Dorotea do cara
4 / 50 by Virxilio Vieitez, 1960
There was a time when there was something liturgical about portrait photography. During the first decades of the 20th century, posing in front of a photographer was a solemn act that meant being captured for posterity. Aware of this, those who were to be photographed wore their finest clothes while striking a carefully chosen pose for the occasion.
Virxilio Vieitez was a craftsman of photography who learned to develop a style of his own. His work shows us the rural Spain of the 50s and 60s: without any artifices and with great sharpness.
The woman portrayed is Dorotea Do Cara. His son Antonio José had emigrated to Venezuela and she wanted to show him what she had spent the money he had sent her on: a radio. In this story, and in this photograph, there is a candor visible to anyone’s eyes.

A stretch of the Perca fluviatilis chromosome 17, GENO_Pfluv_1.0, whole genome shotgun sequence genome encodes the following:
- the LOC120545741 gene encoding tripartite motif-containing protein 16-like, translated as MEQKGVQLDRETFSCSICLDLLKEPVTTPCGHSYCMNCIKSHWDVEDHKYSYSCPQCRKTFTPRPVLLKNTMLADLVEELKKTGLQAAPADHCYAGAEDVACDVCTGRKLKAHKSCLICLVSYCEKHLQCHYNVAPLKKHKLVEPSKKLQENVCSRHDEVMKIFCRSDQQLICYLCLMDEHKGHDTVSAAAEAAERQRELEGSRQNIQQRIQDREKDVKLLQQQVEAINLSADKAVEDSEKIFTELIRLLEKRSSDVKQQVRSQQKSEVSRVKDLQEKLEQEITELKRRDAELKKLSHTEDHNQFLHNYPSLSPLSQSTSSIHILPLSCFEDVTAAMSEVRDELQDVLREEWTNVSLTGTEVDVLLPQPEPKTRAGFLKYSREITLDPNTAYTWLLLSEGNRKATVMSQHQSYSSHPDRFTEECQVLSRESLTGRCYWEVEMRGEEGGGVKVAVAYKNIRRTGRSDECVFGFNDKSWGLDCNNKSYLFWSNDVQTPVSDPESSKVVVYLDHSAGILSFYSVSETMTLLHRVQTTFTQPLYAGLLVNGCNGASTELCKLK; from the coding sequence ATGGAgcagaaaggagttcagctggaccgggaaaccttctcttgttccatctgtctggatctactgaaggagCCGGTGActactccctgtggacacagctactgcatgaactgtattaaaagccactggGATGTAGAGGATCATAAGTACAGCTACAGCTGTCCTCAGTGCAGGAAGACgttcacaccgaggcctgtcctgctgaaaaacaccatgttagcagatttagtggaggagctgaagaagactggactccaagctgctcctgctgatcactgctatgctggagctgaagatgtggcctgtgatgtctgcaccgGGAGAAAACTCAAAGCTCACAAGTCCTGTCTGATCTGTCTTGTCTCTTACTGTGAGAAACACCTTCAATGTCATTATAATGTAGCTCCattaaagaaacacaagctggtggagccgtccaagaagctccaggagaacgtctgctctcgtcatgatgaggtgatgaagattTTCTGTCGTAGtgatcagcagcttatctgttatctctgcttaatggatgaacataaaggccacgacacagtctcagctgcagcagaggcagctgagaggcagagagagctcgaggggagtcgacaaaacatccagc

Virxilio could have worked in big cities but preferred to stay in Soutelo de Montes. Perhaps because he felt the need to portray those who were close to him, without any artifices. Master Henry Cartier-Bresson took notice of his work and included it in his work My Favorite Photographs.
His work was brought to light thanks to her daughter, who recovered his photographic archive and provided us with an essential portrait of a Spain that no longer exists.